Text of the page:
On November, 28 2013 I was scheduled for my Skype interview for full-time MBA at China Europe International Business School (CEIBS). I was shortlisted for interview in the first round of applications and I had exactly eight days to prepare for what was my first interview for an international MBA. In this post I am going to walk you through what exactly happened during the interview, what questions were I asked and how did I answer those questions.
In the invitation email I was sent by the admission committee confirming my shortlist for the interview, I was informed that the interview would be of 40 minutes and it was scheduled at forenoon Beijing time, so it was morning for me here in India. I made sure I slept well and in the morning before the interview I had my usual routine of workout so that blood was pumping well as it was winters and I didn’t want to be shivering during the course of the interview 🙂 . I was ready, sitting in a chair waiting for CEIBS MBA Admission office to call me, mumbling answers to some obvious questions that may be asked and my Skype call came. I just want to mention that my entire family, especially my dad, was standing right outside the door listening to my responses because they helped me prepare a lot for this.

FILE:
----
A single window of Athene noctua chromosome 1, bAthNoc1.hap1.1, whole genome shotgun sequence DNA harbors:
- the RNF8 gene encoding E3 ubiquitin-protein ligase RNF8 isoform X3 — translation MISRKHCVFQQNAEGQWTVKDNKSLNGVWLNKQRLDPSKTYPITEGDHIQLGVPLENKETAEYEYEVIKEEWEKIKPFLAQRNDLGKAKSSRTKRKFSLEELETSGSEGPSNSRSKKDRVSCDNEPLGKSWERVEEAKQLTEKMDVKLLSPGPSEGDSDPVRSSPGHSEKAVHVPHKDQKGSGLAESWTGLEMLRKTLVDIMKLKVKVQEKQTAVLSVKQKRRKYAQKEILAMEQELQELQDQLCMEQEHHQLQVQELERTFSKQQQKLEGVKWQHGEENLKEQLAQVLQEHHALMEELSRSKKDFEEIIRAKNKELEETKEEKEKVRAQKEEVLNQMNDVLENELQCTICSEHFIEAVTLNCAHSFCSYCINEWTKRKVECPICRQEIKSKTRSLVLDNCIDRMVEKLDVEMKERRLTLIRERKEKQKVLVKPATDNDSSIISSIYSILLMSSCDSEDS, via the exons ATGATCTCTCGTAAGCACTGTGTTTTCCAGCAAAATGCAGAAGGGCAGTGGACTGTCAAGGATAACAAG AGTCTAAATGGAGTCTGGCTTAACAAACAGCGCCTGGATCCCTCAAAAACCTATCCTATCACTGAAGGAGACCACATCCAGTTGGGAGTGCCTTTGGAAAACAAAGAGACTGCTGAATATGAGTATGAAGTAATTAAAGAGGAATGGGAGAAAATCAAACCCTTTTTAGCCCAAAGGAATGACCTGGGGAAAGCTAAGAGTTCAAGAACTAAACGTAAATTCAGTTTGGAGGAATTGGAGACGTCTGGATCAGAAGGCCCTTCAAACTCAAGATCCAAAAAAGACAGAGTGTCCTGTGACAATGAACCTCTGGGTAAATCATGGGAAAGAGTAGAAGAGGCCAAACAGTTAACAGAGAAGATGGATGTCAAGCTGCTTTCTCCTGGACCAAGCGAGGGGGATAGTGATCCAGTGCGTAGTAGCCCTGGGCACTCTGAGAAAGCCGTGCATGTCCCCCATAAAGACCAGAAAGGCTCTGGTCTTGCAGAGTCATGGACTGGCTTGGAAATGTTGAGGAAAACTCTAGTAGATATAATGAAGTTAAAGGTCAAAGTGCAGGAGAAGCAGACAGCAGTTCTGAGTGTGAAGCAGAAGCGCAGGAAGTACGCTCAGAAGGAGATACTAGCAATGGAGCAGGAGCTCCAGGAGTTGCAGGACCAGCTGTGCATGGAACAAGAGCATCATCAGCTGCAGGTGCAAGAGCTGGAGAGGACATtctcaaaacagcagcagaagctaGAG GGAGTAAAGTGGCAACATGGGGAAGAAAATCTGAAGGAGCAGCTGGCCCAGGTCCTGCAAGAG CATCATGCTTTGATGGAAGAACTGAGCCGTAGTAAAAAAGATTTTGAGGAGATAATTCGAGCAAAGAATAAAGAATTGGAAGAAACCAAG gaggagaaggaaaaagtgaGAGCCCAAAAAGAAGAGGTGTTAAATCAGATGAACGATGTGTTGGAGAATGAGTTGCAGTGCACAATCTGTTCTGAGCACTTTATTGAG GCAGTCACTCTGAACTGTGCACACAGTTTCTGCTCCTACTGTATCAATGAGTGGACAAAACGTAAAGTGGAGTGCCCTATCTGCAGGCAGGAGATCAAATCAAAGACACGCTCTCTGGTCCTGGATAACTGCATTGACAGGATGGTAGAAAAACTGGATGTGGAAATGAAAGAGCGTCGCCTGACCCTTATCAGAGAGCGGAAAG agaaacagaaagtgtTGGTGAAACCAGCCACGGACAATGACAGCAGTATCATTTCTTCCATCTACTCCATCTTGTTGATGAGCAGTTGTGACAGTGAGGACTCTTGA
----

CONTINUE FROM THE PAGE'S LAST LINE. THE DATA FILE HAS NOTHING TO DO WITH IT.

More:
The call notification started flashing on my screen and I was like, “this is it”. My anxiety levels sky rocketed as I accepted the call and waited for the pixels on my screen to arrange themselves, showing me the faces of my interviewers. When the images started appearing I saw the most inviting smiles I have ever seen in my life. Their smiles removed all my anxiety and I guess this was a critical part of the interview.
Interviewer 1: (With a beaming smile) Good Morning Anshuman Pandey, I am Yvonne Li I am the MBA director of Admission and Career Services.
Me: Good morning Ma’am
Interviewer 2: I am Klaus E Meyer and I am Professor of Strategy and International Business.
Me: Good morning Sir.
YL: Am I pronouncing your name correctly, Anshuman.
Me: Yes Ma’am perfectly.
YL: I must say it is one of the easier Indian names to pronounce.
Me: (Smiling and Nodding) Glad you feel so.